When you install a scope on a rifle, it's a good idea to boresight it. Boresighting insures that the optics are aligned with the bore of the rifle. Boresighting doesn't take the place of zeroing the rifle with good ammunition, but it will save ammunition when zeroing the rifle.
One way to get the scope looking where the barrel looks is with a commercial boresight device like this one. You can spend a little or you can spend a lot.
Or you can go out into the front yard, set up a bench and look down the barrel, find a suitable target and adjust the scope to that target. Being the frugal sort that I am, I've never bought the device. I've always set up a bench in the front yard.
This morning I set up the bench and boresighted the .30-06 with the Weaver scope. My aiming point is a mailbox about a hundred yards from my house.
That mailbox has a good aiming point in the cross between the horizontal and vertical timbers. With the bolt out of the rifle, it was easy to look down the barrel and center that aiming point in the bore. I had mounted the scope on the rifle and the initial sighting showed that the scope was fairly well centered, but was off about six inches to the left. I easily brought that into line with the windage adjustment.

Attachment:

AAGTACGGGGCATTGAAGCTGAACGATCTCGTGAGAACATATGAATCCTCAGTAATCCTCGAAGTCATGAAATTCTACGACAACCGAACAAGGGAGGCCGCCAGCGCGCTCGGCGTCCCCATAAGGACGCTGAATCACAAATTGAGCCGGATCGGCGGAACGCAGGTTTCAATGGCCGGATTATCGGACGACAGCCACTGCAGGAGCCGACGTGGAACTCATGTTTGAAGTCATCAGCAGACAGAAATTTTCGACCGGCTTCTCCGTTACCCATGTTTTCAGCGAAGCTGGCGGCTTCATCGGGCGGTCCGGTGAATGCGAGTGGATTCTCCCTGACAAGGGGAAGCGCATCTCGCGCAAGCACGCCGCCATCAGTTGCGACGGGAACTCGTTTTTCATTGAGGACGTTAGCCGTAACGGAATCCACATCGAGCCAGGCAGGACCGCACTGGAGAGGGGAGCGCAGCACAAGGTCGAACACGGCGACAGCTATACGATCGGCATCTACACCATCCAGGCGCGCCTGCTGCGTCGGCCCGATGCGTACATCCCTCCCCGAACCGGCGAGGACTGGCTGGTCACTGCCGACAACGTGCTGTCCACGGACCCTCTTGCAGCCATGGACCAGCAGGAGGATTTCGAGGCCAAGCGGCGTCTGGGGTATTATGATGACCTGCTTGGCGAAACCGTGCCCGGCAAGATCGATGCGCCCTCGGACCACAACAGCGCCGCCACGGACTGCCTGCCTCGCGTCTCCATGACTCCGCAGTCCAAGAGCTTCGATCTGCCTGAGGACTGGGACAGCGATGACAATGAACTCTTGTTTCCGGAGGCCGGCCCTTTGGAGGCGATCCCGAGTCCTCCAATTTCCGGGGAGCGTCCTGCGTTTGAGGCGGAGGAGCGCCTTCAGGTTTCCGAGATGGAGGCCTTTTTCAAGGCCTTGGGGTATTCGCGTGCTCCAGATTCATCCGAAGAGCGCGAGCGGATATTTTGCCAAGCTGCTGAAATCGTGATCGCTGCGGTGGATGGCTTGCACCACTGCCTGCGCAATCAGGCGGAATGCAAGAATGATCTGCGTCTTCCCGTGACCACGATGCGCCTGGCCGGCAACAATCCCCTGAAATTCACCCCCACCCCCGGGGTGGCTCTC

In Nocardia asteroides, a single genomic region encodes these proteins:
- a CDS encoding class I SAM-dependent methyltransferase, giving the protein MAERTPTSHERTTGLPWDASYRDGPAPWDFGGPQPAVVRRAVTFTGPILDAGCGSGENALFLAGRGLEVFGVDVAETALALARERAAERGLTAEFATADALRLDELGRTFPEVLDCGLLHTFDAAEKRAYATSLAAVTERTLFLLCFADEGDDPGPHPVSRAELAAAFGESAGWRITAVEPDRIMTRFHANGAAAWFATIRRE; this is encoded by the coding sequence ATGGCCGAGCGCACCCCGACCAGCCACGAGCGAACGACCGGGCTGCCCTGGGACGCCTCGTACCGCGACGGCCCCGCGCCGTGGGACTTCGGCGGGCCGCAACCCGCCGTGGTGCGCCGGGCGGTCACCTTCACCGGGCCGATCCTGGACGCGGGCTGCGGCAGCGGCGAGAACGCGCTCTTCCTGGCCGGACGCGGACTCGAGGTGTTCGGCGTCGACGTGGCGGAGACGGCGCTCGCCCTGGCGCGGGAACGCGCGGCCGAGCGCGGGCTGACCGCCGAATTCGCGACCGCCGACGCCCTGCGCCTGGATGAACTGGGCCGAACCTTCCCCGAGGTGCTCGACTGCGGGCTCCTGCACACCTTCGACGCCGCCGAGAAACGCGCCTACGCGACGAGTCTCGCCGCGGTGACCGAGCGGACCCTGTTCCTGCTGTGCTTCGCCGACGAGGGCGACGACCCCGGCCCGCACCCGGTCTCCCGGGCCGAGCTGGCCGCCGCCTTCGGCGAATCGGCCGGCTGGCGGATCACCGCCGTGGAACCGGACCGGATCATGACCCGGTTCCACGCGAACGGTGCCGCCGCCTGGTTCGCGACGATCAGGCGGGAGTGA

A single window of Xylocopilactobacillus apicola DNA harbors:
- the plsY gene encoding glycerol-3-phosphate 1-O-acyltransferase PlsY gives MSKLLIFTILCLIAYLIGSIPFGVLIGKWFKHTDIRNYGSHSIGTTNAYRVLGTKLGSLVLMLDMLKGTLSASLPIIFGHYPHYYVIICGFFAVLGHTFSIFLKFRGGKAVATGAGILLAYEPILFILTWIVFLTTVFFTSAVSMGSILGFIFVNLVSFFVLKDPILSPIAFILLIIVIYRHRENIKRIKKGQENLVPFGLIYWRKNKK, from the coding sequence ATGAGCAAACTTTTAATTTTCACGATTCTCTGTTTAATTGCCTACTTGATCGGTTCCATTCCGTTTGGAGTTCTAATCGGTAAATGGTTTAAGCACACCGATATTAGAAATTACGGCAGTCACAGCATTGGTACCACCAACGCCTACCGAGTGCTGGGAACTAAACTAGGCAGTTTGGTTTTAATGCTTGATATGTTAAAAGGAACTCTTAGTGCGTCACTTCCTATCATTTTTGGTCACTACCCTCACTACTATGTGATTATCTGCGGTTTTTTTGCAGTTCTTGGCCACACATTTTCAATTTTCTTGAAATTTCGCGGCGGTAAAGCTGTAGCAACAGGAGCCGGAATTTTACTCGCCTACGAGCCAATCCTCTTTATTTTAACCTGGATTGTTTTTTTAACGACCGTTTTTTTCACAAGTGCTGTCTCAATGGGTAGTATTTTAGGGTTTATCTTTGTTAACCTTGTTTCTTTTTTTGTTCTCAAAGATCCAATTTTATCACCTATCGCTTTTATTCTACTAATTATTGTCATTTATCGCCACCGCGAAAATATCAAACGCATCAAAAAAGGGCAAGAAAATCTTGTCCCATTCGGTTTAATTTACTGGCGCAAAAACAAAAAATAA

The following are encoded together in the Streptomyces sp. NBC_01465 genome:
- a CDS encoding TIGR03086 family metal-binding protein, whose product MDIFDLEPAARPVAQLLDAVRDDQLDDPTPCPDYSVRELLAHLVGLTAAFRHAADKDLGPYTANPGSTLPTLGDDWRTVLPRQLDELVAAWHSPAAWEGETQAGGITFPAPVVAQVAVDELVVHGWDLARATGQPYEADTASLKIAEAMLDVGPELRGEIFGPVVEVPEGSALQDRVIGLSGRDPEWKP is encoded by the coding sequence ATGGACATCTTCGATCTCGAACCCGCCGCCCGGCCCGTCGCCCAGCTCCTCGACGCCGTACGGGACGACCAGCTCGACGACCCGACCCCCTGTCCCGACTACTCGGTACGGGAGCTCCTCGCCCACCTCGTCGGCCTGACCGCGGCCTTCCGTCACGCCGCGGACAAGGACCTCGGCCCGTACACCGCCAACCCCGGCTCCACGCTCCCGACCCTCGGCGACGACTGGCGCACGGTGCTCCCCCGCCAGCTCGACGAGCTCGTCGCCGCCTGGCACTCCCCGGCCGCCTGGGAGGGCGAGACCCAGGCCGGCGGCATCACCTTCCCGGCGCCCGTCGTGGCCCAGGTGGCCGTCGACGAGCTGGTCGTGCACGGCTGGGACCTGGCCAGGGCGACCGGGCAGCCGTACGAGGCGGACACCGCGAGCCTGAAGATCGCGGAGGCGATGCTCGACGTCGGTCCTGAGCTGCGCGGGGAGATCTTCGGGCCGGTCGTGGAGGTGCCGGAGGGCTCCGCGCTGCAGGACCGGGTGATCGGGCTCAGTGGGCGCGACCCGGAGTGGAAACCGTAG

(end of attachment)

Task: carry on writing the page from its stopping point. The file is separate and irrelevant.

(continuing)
Now I know that the rifle should shoot close to where it looks and when I get some ammo assembled for it, conducting a proper zero at a proper range should be much easier. The rifle is boresighted with the scope.
Of course, there was no ammo anywhere close for that rifle, and the rifle itself was disassembled. I purposely took the bolt out and left it on the kitchen table.
The truly amazing thing was that this was a standard Saturday morning in a standard Louisiana subdivision. People were moving about and working in their yards. No one thought that there was anything odd about a man with a scoped rifle sitting at a bench in the driveway.
Ain't life grand?